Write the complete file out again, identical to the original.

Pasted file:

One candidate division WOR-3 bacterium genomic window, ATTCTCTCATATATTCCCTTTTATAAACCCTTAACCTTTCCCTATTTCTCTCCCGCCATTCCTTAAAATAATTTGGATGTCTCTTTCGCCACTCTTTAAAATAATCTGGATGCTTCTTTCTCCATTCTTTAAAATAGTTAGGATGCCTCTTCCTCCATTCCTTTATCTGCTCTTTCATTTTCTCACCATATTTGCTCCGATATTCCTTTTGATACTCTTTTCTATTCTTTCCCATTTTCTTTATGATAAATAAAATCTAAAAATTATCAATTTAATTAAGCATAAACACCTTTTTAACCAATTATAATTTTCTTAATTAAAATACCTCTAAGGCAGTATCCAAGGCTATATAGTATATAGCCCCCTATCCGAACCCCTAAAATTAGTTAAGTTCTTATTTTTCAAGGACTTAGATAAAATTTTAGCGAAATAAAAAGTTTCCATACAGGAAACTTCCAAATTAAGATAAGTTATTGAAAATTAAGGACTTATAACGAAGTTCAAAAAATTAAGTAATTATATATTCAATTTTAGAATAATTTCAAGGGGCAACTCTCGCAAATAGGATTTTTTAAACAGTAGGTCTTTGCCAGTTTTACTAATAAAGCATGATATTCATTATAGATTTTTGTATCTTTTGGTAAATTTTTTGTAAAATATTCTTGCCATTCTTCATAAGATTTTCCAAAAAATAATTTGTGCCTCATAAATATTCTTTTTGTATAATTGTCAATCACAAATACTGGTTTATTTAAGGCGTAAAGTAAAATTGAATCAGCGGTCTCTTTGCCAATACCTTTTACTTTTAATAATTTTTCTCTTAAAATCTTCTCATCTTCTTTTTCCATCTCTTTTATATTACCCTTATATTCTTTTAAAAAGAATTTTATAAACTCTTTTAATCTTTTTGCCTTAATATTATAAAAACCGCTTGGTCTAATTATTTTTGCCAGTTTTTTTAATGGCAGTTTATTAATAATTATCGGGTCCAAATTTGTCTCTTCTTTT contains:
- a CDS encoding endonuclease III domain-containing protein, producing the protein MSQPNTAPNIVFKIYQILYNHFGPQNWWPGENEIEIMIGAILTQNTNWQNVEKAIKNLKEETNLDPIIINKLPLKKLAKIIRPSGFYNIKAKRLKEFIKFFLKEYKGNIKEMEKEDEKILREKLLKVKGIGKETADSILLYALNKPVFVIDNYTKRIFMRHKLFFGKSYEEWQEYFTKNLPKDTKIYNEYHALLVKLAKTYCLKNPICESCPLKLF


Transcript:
One candidate division WOR-3 bacterium genomic window, ATTCTCTCATATATTCCCTTTTATAAACCCTTAACCTTTCCCTATTTCTCTCCCGCCATTCCTTAAAATAATTTGGATGTCTCTTTCGCCACTCTTTAAAATAATCTGGATGCTTCTTTCTCCATTCTTTAAAATAGTTAGGATGCCTCTTCCTCCATTCCTTTATCTGCTCTTTCATTTTCTCACCATATTTGCTCCGATATTCCTTTTGATACTCTTTTCTATTCTTTCCCATTTTCTTTATGATAAATAAAATCTAAAAATTATCAATTTAATTAAGCATAAACACCTTTTTAACCAATTATAATTTTCTTAATTAAAATACCTCTAAGGCAGTATCCAAGGCTATATAGTATATAGCCCCCTATCCGAACCCCTAAAATTAGTTAAGTTCTTATTTTTCAAGGACTTAGATAAAATTTTAGCGAAATAAAAAGTTTCCATACAGGAAACTTCCAAATTAAGATAAGTTATTGAAAATTAAGGACTTATAACGAAGTTCAAAAAATTAAGTAATTATATATTCAATTTTAGAATAATTTCAAGGGGCAACTCTCGCAAATAGGATTTTTTAAACAGTAGGTCTTTGCCAGTTTTACTAATAAAGCATGATATTCATTATAGATTTTTGTATCTTTTGGTAAATTTTTTGTAAAATATTCTTGCCATTCTTCATAAGATTTTCCAAAAAATAATTTGTGCCTCATAAATATTCTTTTTGTATAATTGTCAATCACAAATACTGGTTTATTTAAGGCGTAAAGTAAAATTGAATCAGCGGTCTCTTTGCCAATACCTTTTACTTTTAATAATTTTTCTCTTAAAATCTTCTCATCTTCTTTTTCCATCTCTTTTATATTACCCTTATATTCTTTTAAAAAGAATTTTATAAACTCTTTTAATCTTTTTGCCTTAATATTATAAAAACCGCTTGGTCTAATTATTTTTGCCAGTTTTTTTAATGGCAGTTTATTAATAATTATCGGGTCCAAATTTGTCTCTTCTTTT contains:
- a CDS encoding endonuclease III domain-containing protein, producing the protein MSQPNTAPNIVFKIYQILYNHFGPQNWWPGENEIEIMIGAILTQNTNWQNVEKAIKNLKEETNLDPIIINKLPLKKLAKIIRPSGFYNIKAKRLKEFIKFFLKEYKGNIKEMEKEDEKILREKLLKVKGIGKETADSILLYALNKPVFVIDNYTKRIFMRHKLFFGKSYEEWQEYFTKNLPKDTKIYNEYHALLVKLAKTYCLKNPICESCPLKLF